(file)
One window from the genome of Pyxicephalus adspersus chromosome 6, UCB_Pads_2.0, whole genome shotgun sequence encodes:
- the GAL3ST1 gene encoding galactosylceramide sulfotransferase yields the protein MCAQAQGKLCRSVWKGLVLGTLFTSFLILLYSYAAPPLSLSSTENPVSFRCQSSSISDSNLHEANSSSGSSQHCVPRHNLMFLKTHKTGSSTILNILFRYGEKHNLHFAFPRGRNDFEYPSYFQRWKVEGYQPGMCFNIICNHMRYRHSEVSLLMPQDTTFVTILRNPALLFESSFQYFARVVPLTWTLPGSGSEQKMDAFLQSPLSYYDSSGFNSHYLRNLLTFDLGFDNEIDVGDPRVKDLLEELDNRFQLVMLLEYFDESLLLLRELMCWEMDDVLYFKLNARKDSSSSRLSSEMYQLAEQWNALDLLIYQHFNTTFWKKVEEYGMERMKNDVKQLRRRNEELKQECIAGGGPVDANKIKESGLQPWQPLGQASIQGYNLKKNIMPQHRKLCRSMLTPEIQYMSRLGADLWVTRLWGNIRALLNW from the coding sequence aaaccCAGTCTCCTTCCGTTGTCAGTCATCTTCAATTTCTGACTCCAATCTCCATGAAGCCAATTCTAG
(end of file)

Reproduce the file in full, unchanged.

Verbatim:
One window from the genome of Pyxicephalus adspersus chromosome 6, UCB_Pads_2.0, whole genome shotgun sequence encodes:
- the GAL3ST1 gene encoding galactosylceramide sulfotransferase yields the protein MCAQAQGKLCRSVWKGLVLGTLFTSFLILLYSYAAPPLSLSSTENPVSFRCQSSSISDSNLHEANSSSGSSQHCVPRHNLMFLKTHKTGSSTILNILFRYGEKHNLHFAFPRGRNDFEYPSYFQRWKVEGYQPGMCFNIICNHMRYRHSEVSLLMPQDTTFVTILRNPALLFESSFQYFARVVPLTWTLPGSGSEQKMDAFLQSPLSYYDSSGFNSHYLRNLLTFDLGFDNEIDVGDPRVKDLLEELDNRFQLVMLLEYFDESLLLLRELMCWEMDDVLYFKLNARKDSSSSRLSSEMYQLAEQWNALDLLIYQHFNTTFWKKVEEYGMERMKNDVKQLRRRNEELKQECIAGGGPVDANKIKESGLQPWQPLGQASIQGYNLKKNIMPQHRKLCRSMLTPEIQYMSRLGADLWVTRLWGNIRALLNW from the coding sequence aaaccCAGTCTCCTTCCGTTGTCAGTCATCTTCAATTTCTGACTCCAATCTCCATGAAGCCAATTCTAG